"Revolution in the Lymes: From the New Lights to the Sons of Liberty"By Jim Lampos and Michaelle PearsonHistory Press, 156 pages, $22When you think of the Revolutionary War in southeastern Connecticut, what comes to mind? Probably the smoking ruins of New London and a blood-soaked battlefield in Groton. And possibly the usual suspects: Nathan Hale, Col. Ledyard and you-know-who, the traitor.
John Ruddy crunches the electoral numbers and says Scottish Labour has significant grounds for optimism on the basis of Thursday’s vote. When the SNP won their storming victory in 2015, many people looked at the large majorities they had overturned, and the size of the majorities they now held, and thought it would take a generation to overturn them. Well, the SNP have redefined a generation – on Thursday we saw that its now 2 years in Scotland.
John Ruddy says Labour contests elections in order to make lives better, and in local government winning the power to do that means forging coalition deals with other parties. The purpose of the Labour party is to win power in order to deliver the change that makes the lives of working people better. It should be obvious, but sadly it seems that we need to restate it. It’s right there in Clause 1 of our constitution, and is as true in the council chamber as it is at Holyrood or Westminster.
Muck Rack makes it simple to find people, tweets, or articles that mention any name, keyword, company, hashtag etc. We've compiled this guide to help you make the most of your search.
Selecting a term
Start searching tweets, articles from media outlets, articles mentioned in tweets, journalists'
names, titles and bios with some suggested searches:
Companies or Topics (e.g. iPhone, Microsoft)
Phrases (e.g. "cloud computing") — use quotes to keep the terms together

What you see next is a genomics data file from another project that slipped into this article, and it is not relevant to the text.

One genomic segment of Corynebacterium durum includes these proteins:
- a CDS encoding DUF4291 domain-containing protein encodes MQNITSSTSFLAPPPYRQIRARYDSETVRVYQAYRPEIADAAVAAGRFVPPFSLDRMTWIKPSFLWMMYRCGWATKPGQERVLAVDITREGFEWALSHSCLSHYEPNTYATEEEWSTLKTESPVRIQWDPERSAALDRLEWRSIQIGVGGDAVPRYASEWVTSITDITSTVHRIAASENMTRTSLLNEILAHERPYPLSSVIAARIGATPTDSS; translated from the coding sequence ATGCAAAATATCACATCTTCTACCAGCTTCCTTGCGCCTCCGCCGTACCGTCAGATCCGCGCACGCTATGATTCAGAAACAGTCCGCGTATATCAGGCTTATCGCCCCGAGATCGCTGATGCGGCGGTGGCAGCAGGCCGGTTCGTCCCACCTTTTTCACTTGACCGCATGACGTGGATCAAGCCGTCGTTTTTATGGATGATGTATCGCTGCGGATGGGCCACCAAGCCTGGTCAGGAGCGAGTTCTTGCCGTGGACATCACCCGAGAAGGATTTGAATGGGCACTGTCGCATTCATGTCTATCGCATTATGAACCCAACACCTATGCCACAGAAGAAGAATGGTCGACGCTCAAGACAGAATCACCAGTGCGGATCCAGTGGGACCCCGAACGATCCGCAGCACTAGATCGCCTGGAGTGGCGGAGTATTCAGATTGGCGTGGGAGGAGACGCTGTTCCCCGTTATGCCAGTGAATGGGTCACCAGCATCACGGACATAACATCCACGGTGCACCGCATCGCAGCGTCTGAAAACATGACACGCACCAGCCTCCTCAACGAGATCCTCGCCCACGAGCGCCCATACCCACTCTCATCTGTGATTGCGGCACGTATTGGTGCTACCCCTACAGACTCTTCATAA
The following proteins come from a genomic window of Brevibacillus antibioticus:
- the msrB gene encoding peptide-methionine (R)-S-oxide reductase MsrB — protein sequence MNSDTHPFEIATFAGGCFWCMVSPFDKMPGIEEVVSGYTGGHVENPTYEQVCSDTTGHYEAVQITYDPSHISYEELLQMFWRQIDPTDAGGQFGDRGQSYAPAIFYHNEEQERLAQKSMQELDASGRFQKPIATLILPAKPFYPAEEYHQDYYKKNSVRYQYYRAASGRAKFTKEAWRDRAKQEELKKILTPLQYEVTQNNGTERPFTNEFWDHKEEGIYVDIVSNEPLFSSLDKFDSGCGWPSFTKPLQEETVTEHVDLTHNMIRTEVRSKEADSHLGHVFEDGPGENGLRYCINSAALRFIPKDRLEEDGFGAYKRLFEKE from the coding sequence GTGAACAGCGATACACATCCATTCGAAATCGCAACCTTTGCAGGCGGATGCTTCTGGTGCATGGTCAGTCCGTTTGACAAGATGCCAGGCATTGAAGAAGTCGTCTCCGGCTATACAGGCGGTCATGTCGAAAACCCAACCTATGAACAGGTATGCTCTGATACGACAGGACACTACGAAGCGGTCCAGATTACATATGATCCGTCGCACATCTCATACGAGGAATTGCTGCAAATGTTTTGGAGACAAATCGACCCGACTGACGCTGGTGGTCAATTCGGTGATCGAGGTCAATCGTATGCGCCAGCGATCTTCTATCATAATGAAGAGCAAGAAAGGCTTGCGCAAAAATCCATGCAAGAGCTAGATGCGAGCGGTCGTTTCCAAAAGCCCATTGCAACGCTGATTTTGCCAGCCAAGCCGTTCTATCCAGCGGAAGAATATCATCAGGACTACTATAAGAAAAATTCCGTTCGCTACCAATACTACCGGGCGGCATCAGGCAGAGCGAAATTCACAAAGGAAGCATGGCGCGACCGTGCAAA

Twitter handles (e.g. @username) — returns those who have mentioned or replied to
Names (e.g. "David Pogue")
Hashtags (e.g. #sxsw, #london2012)
Bio details (e.g. vegan, Olympics, father)
Muck Rack's Advanced Search allows for many boolean operators.
Find results that mention multiple specified terms, use AND or
+. For example, ensure each result contains both Elon Musk and Mark Zuckerberg by
searching Musk AND Zuckerberg or Musk + Zuckerberg.
Use the operators OR or , to broaden your search when you'd like either of
multiple terms to appear in results. (This is the default behavior of our search when no operators
are used). For example, results will contain either cake or cookie by searching cake OR cookie or cake,cookie
Use NOT or - to subtract results from your search. For
example, searching Disney will yield results about the Walt Disney Company as well as Walt Disney
World Resort. To exclude mentions of Disney World, search for Disney -World or Disney
When using one of these operators with a phrase, enclose it in quotation marks. For example, you can
find results about smartphones excluding Apple's iPhone 4S by searching smartphone -"iPhone
Exact case matching or punctuation
If you're searching for a brand name or keyword that relies on specific punctuation marks or capitalization, you can
find results that match your exact query by adding matchcase: before the keyword you're searching for, like matchcase:E*TRADE .
Use parentheses to separate multiple
boolean phrases. For example, to find journalists talking about having fun in Disney World or
Disneyland, search for ("disney world" OR disneyland) AND fun.
An asterisk can be used to search for any variation of a root word truncated by the asterisk. For example, searching for admin* will return results for administrator, administration, administer, administered, etc.
A near operator is an AND operator where you can control the distance between the words. You can vary the distance the near operation uses by adding a forward slash and number (between 0-99) such as strawberries NEAR/10 "whipped cream", which means the strawberries must exist within 10 words of "whipped cream".